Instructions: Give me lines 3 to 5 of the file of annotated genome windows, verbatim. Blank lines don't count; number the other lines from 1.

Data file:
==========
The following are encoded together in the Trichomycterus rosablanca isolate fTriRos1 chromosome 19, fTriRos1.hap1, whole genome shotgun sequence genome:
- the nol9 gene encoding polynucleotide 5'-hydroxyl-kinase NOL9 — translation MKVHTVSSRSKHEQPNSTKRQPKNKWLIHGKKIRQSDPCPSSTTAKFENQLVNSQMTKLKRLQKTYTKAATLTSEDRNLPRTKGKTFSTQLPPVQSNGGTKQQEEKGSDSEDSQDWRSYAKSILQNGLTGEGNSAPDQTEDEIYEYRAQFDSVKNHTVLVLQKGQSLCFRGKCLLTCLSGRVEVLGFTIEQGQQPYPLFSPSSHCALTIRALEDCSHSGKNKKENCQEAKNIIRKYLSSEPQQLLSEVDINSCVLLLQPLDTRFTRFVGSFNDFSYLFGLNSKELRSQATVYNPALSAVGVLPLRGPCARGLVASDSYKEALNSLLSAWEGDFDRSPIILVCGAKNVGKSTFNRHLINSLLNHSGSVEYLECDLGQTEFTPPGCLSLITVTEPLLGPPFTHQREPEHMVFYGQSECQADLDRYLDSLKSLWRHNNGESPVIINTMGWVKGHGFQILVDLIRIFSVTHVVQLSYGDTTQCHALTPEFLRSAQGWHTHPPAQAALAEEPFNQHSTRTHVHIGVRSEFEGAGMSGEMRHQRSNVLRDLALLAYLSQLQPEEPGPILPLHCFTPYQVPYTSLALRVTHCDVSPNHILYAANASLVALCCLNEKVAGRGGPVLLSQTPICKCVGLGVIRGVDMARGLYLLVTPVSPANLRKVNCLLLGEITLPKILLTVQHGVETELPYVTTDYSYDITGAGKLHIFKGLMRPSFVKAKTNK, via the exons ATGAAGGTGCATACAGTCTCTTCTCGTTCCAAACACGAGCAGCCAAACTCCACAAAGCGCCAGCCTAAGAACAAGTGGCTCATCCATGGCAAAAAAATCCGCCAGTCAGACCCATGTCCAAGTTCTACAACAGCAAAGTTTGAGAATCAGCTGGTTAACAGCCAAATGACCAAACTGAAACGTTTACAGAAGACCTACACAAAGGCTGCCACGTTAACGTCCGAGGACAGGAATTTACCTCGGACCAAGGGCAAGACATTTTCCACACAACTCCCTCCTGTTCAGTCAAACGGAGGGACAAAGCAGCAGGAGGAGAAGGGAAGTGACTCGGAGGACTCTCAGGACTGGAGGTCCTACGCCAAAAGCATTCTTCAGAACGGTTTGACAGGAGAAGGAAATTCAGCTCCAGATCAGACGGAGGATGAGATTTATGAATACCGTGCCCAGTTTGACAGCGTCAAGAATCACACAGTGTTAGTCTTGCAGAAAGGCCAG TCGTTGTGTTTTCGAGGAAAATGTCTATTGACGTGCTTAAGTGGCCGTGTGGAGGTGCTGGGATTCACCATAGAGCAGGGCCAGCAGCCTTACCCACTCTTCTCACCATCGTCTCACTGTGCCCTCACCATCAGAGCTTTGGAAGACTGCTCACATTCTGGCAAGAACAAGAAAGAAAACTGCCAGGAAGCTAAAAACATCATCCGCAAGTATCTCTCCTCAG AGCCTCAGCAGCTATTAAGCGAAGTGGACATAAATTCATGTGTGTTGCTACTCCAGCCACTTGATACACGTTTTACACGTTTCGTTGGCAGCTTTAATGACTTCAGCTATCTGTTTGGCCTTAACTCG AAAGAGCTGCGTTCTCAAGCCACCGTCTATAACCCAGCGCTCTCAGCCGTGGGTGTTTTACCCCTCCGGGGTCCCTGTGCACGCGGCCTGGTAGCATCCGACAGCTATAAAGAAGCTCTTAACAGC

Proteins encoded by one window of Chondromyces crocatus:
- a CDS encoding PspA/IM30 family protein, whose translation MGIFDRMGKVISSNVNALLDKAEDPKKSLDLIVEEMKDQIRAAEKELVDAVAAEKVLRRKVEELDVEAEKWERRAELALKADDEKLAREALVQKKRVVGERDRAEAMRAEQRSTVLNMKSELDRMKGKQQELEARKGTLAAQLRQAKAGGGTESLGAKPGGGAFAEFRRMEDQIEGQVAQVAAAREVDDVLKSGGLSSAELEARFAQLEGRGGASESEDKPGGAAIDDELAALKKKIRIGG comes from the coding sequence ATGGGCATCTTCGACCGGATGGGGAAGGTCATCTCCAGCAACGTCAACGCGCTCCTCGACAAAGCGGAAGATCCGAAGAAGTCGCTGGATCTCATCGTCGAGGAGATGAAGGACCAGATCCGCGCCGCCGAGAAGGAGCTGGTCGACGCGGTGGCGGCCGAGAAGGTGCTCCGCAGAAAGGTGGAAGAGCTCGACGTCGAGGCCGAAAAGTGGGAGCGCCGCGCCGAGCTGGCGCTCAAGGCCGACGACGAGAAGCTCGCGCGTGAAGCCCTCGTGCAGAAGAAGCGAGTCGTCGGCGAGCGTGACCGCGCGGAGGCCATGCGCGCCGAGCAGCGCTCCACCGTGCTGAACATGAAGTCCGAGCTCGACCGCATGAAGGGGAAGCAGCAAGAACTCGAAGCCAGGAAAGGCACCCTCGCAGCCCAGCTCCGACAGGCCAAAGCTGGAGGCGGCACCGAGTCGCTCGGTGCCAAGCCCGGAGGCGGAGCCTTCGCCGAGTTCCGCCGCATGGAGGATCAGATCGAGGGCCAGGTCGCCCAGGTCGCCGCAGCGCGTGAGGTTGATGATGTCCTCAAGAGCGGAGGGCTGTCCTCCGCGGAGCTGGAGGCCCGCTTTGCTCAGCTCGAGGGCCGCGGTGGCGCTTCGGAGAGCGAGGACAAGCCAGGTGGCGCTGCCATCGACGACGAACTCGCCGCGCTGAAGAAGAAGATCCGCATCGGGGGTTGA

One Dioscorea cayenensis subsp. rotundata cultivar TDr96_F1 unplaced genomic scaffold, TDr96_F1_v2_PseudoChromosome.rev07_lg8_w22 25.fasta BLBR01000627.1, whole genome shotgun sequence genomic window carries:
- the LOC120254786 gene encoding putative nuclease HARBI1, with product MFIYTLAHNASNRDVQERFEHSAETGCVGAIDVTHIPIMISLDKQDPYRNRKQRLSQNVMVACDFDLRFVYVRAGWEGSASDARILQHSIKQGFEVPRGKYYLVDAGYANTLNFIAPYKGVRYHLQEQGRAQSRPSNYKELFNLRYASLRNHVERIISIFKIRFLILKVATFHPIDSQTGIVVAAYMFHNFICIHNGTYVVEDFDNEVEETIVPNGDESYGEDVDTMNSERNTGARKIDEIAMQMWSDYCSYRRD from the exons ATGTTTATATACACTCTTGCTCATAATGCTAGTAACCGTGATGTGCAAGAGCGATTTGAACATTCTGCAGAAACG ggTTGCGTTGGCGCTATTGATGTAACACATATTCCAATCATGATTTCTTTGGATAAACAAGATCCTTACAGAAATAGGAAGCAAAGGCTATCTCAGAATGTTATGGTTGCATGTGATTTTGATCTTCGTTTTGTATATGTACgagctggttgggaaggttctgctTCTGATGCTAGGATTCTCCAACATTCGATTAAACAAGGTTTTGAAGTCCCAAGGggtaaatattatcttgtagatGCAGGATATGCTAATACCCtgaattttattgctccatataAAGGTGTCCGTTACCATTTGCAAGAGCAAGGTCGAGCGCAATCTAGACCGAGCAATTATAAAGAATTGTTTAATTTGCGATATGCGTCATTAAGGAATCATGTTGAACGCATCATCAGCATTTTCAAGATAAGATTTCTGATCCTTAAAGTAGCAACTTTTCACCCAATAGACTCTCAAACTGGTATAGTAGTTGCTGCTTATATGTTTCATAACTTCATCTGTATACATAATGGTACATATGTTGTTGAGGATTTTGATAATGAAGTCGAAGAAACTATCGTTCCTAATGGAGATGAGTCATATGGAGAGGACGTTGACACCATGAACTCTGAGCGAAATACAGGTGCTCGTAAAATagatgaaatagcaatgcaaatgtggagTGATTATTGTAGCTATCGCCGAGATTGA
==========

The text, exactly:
Proteins encoded by one window of Chondromyces crocatus:
- a CDS encoding PspA/IM30 family protein, whose translation MGIFDRMGKVISSNVNALLDKAEDPKKSLDLIVEEMKDQIRAAEKELVDAVAAEKVLRRKVEELDVEAEKWERRAELALKADDEKLAREALVQKKRVVGERDRAEAMRAEQRSTVLNMKSELDRMKGKQQELEARKGTLAAQLRQAKAGGGTESLGAKPGGGAFAEFRRMEDQIEGQVAQVAAAREVDDVLKSGGLSSAELEARFAQLEGRGGASESEDKPGGAAIDDELAALKKKIRIGG comes from the coding sequence ATGGGCATCTTCGACCGGATGGGGAAGGTCATCTCCAGCAACGTCAACGCGCTCCTCGACAAAGCGGAAGATCCGAAGAAGTCGCTGGATCTCATCGTCGAGGAGATGAAGGACCAGATCCGCGCCGCCGAGAAGGAGCTGGTCGACGCGGTGGCGGCCGAGAAGGTGCTCCGCAGAAAGGTGGAAGAGCTCGACGTCGAGGCCGAAAAGTGGGAGCGCCGCGCCGAGCTGGCGCTCAAGGCCGACGACGAGAAGCTCGCGCGTGAAGCCCTCGTGCAGAAGAAGCGAGTCGTCGGCGAGCGTGACCGCGCGGAGGCCATGCGCGCCGAGCAGCGCTCCACCGTGCTGAACATGAAGTCCGAGCTCGACCGCATGAAGGGGAAGCAGCAAGAACTCGAAGCCAGGAAAGGCACCCTCGCAGCCCAGCTCCGACAGGCCAAAGCTGGAGGCGGCACCGAGTCGCTCGGTGCCAAGCCCGGAGGCGGAGCCTTCGCCGAGTTCCGCCGCATGGAGGATCAGATCGAGGGCCAGGTCGCCCAGGTCGCCGCAGCGCGTGAGGTTGATGATGTCCTCAAGAGCGGAGGGCTGTCCTCCGCGGAGCTGGAGGCCCGCTTTGCTCAGCTCGAGGGCCGCGGTGGCGCTTCGGAGAGCGAGGACAAGCCAGGTGGCGCTGCCATCGACGACGAACTCGCCGCGCTGAAGAAGAAGATCCGCATCGGGGGTTGA

One Dioscorea cayenensis subsp. rotundata cultivar TDr96_F1 unplaced genomic scaffold, TDr96_F1_v2_PseudoChromosome.rev07_lg8_w22 25.fasta BLBR01000627.1, whole genome shotgun sequence genomic window carries: